There are so many reasons I go for a run. I might be training for an event and have a planned run to get me that much closer to my goal. Occasionally I just feel slothful and low energy and I head out for a run just to get myself moving. But mainly, these days, while I’m not training for anything in particular, I’ve realized running has become like therapy for me.
Every time I’ve had something weighing on my mind recently, or anytime something tragic takes place and feels overwhelming to think about, I’ve made time to get outside and just run. I joked around with a friend that I needed to get one of those shirts that reads, ‘Running is Cheaper Than Therapy,’ and she didn’t understand what I was talking about. How, she wanted to know, could something that was hard and physical and made you sweaty and out of breath and sore, possibly make you feel better? My friend is not a runner and it’s a bummer that the image of running among many people who don’t is that it’s all kind of a giant suckfest. (And yes, it does suck sometimes, but that’s what makes the great runs great, right?)
So, why is running therapeutic?
First and foremost, running is precious alone time. This has become even more important to me now I’m a parent, to have a little time of not being mama for an hour, just me and my breathing and stride. But I remember early morning runs in Prospect Park back in my pre-kids days, enjoying the peace and early morning stillness before my day began. While I love to run with friends, or race in a crowd, I would never give up my solo running.
Being in Nature
I know there are diehard treadmill runners out there and I would choose a treadmill over no run at all, for sure. But getting time outside is so important for your mental health. Getting fresh air and being in nature (yes, even in a city park) can chill you out and make you happy to be filling your lungs with air.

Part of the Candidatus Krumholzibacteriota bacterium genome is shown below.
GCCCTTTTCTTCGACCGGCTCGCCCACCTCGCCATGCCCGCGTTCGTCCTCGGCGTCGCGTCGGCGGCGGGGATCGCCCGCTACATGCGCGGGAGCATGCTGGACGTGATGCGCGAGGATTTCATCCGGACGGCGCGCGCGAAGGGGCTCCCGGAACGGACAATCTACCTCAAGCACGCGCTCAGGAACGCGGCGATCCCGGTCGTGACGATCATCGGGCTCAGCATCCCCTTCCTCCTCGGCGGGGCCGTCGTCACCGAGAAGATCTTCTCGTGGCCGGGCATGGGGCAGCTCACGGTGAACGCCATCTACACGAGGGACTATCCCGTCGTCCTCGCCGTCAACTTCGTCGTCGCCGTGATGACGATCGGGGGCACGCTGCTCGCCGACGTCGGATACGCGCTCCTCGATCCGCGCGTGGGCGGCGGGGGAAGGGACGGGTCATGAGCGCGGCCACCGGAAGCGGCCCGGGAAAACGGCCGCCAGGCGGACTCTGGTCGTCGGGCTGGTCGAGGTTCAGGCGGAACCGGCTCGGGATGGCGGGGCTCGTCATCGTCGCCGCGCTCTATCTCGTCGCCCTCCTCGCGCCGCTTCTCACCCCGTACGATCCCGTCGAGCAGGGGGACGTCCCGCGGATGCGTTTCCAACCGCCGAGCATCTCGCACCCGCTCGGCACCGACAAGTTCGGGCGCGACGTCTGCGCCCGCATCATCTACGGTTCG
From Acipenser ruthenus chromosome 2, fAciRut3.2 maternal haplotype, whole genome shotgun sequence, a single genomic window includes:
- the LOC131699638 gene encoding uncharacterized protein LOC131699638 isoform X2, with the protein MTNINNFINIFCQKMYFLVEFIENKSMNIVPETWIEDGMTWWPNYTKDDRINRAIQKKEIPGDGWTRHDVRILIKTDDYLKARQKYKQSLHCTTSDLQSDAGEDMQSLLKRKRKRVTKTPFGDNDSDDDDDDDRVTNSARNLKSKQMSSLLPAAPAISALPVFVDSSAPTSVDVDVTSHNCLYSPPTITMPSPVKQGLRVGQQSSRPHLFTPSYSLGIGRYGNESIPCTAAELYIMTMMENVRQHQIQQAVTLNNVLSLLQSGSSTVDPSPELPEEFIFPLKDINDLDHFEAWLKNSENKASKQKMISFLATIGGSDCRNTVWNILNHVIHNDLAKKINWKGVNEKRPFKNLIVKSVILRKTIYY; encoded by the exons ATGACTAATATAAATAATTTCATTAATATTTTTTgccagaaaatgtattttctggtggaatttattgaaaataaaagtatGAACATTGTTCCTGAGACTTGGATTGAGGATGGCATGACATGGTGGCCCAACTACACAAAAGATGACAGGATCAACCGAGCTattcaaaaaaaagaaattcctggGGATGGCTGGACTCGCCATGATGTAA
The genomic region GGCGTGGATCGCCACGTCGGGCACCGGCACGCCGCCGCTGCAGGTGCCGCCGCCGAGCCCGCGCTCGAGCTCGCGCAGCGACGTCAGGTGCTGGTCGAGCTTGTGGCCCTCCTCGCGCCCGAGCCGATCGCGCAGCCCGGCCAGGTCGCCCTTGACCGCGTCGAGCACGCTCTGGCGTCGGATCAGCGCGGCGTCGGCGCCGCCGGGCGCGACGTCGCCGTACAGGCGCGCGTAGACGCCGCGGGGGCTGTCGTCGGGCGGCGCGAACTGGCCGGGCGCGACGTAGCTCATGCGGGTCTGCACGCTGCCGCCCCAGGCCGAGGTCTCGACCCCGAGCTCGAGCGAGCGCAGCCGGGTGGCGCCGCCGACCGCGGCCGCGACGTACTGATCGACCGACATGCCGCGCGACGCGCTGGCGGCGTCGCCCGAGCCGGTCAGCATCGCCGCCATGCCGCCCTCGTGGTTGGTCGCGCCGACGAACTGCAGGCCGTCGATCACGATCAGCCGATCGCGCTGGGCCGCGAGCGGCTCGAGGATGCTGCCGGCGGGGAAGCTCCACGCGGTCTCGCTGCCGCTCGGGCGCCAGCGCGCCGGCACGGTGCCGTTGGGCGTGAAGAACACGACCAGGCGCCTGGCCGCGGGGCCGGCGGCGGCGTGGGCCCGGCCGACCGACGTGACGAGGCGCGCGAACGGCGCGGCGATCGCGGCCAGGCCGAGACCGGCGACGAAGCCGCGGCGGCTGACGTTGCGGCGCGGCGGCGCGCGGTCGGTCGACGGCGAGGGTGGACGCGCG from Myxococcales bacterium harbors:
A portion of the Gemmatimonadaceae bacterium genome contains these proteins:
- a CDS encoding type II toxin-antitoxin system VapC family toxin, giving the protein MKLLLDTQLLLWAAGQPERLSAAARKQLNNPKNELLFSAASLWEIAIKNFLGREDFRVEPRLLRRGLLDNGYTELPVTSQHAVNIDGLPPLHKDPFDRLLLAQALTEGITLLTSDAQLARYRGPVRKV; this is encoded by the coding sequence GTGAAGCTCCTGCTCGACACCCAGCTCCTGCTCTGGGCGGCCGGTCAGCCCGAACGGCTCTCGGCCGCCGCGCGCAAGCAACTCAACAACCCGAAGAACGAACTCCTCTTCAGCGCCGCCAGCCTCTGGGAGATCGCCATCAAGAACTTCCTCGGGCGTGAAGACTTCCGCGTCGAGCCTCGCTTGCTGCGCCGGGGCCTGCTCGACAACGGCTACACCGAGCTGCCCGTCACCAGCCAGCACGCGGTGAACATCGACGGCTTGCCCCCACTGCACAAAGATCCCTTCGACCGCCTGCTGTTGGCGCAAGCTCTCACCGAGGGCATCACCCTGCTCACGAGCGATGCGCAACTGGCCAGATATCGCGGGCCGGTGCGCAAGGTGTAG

Maybe you’ve heard people say they come up with their best ideas, or solutions to problems, when they’re out on a run. Why does this work? It’s like being in the shower – it’s a time and place when all you can really do is switch off and zone out. And when your mind is in that kind of daydreaming, wandering state, that’s when the lightbulb moments can happen. Even when I’m worrying about something, or something feels all-consuming to me, when I head out running, it’s not like I’m thinking about it constantly. The physical distraction of running, of checking in with my body, controlling my breath, gauging my pace, helps keep my mind somewhat still. And even when mulling something over in your head, it’s in a more meditative way than if you were, for example, to call a friend and talk it through. And sometimes I come back and realize I’ve come up with a solution to an issue, and sometimes I come back and the issue is still unresolved. But either way, the run makes me feel better and calmer and more accepting.
The Physical Side
Obviously the physical act of running is a big part of why running is like therapy. Running gets your blood flowing, makes your heart pump harder and releases hormones to make you feel good. Exercise like running triggers the reward pathways in your brain, which make you more likely to return to run again and again, so you can benefit from the feeling of reward. There is also mounting evidence that exercise like running can have the same positive impact on a person with depression, as talk therapy or depression medications would.
Being Kind to Yourself
Not all of the feel-good rush of finishing a run is from reward pathways and blood flow. It’s also knowing you’re taking care of yourself, making time for you and your health. It’s the sense of accomplishment for getting out and getting sweaty. You don’t regret your run because even when they suck (and we know they can suck royally at times), you still know you’re stronger and fitter for having gone out and run.
Why do you run? Is it like therapy for you?